A senior lecturer at the Ghana Institute of Management and Public Administration (GIMPA), Dr. Adwoa Yirenkyi Fianko is proposing the use of local materials in the treatment of polluted water due to illegal mining (galamsey) activities.
She says moringa seeds, coconut and corn husks have proven to be effective materials in dealing with galamsey-induced water contamination.
This came to light during Citi TV’s roundtable discussion on Galamsey, held on Thursday, November 3, 2022.
Dr. Fianko’s proposal was based on research findings from her doctoral thesis titled, “Impact of artisanal and small scale mining on water bodies and treatment; a case study of Birim River Basin in Ghana”.
Sharing her thoughts on how to deal with the menace, she said, coconut and corn husks are able to remove 100 percent of lead from polluted water whilst moringa seeds clear about 99 percent of iron particles.
Coconut husk and corn husk again remove about 97 and 88 percent of iron from polluted water, respectively.
Same materials are able to remove about 70 percent of arsenic from the water, “which is generally good”, she said.
Dr. Adwoa Yirenkyi Fianko further disclosed that, Moringa also serves as a coagulant, which has proven to be almost effective as an alum in the treatment of water.
“So these are some of the findings we came back with. With the moringa seeds, what you have to do is wash, dry and crush them and add them to the water and make sure that, there is some contact time. With the research, we used about 30 minutes contact time by just shaking it for about three minutes and allowing it to sit for a while”, the lecturer explained.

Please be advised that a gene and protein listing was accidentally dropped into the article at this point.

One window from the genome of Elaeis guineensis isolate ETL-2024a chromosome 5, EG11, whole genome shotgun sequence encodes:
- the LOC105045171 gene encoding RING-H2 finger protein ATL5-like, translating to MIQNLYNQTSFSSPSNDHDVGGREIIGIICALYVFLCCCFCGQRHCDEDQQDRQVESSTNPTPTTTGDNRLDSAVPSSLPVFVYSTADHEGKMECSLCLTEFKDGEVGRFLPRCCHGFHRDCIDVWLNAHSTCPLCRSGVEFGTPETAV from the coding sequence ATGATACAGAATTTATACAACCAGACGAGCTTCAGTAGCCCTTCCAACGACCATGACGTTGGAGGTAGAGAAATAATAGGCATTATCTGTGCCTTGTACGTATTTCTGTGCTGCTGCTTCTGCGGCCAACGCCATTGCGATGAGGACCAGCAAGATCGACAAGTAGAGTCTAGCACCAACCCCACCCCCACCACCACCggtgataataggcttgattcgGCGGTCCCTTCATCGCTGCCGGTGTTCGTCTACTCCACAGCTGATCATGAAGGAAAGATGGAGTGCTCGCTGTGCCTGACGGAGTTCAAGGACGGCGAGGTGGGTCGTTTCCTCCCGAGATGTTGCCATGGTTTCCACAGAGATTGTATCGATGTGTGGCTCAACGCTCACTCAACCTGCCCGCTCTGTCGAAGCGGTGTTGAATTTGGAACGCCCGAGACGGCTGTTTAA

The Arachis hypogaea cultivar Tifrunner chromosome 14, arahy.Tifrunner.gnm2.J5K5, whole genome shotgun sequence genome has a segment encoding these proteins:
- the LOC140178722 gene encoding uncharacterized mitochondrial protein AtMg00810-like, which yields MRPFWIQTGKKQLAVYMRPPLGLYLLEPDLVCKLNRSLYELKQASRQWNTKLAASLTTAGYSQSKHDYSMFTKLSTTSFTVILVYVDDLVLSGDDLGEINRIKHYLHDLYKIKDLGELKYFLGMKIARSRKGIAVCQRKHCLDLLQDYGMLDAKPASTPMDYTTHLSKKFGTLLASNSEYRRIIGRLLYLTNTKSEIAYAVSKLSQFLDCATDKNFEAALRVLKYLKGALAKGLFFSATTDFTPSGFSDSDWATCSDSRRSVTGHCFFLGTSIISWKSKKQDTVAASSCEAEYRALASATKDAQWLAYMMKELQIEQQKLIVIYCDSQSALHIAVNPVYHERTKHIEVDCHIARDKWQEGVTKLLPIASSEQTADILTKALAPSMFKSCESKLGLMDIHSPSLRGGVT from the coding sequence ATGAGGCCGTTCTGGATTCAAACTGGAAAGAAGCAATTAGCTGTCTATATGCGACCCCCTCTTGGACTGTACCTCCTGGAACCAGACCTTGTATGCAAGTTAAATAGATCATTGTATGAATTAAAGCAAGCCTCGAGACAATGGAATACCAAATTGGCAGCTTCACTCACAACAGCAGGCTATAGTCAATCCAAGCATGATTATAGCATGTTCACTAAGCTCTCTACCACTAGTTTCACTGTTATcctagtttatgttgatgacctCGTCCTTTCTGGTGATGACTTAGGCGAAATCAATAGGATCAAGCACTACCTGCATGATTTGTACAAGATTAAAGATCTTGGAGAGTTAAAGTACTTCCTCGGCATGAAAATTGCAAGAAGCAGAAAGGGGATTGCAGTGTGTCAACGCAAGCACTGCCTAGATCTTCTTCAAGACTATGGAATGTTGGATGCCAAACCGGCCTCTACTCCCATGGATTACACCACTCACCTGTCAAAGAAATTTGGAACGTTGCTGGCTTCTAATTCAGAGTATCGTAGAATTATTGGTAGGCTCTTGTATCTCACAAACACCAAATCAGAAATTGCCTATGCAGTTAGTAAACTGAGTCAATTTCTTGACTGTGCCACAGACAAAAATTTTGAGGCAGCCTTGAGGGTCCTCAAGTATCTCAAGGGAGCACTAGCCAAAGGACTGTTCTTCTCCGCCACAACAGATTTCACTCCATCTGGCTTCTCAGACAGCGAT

The Citi Galamsey Dialogue dubbed “Galamsey and Ghana’s Water Security” brought together important stakeholders in the water sector to deliberate on the state of Ghana’s water resources and examine the effects of illegal mining on Ghana’s water security.
The upsurge in activities of illegal miners poses threats on many levels to the country, among which national security and water security are the most prominent.
The pollution of water bodies, which provide the raw water for the production of potable water for the population, is particularly concerning as the threat seems to be escalating daily.
There have been concerns that, Ghana risks importing water in the coming years if steps are not taken to remedy the situation.